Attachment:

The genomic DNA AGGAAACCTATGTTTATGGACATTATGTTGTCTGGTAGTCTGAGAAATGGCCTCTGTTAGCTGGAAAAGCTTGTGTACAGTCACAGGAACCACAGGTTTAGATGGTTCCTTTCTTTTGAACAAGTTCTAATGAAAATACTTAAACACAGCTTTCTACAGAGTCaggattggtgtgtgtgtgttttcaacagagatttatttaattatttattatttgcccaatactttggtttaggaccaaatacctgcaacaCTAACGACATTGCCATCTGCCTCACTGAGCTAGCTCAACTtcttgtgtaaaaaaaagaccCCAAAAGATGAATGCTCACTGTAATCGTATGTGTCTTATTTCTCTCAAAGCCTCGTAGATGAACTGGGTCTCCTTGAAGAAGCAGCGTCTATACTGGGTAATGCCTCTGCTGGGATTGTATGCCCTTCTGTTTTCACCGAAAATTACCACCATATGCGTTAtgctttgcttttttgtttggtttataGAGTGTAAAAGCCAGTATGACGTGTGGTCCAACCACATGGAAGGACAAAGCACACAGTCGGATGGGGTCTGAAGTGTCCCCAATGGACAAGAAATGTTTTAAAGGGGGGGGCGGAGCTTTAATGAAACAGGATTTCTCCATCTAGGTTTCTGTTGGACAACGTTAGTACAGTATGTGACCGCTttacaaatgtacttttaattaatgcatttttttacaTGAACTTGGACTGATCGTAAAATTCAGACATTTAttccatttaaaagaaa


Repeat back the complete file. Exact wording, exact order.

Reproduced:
The genomic DNA AGGAAACCTATGTTTATGGACATTATGTTGTCTGGTAGTCTGAGAAATGGCCTCTGTTAGCTGGAAAAGCTTGTGTACAGTCACAGGAACCACAGGTTTAGATGGTTCCTTTCTTTTGAACAAGTTCTAATGAAAATACTTAAACACAGCTTTCTACAGAGTCaggattggtgtgtgtgtgttttcaacagagatttatttaattatttattatttgcccaatactttggtttaggaccaaatacctgcaacaCTAACGACATTGCCATCTGCCTCACTGAGCTAGCTCAACTtcttgtgtaaaaaaaagaccCCAAAAGATGAATGCTCACTGTAATCGTATGTGTCTTATTTCTCTCAAAGCCTCGTAGATGAACTGGGTCTCCTTGAAGAAGCAGCGTCTATACTGGGTAATGCCTCTGCTGGGATTGTATGCCCTTCTGTTTTCACCGAAAATTACCACCATATGCGTTAtgctttgcttttttgtttggtttataGAGTGTAAAAGCCAGTATGACGTGTGGTCCAACCACATGGAAGGACAAAGCACACAGTCGGATGGGGTCTGAAGTGTCCCCAATGGACAAGAAATGTTTTAAAGGGGGGGGCGGAGCTTTAATGAAACAGGATTTCTCCATCTAGGTTTCTGTTGGACAACGTTAGTACAGTATGTGACCGCTttacaaatgtacttttaattaatgcatttttttacaTGAACTTGGACTGATCGTAAAATTCAGACATTTAttccatttaaaagaaa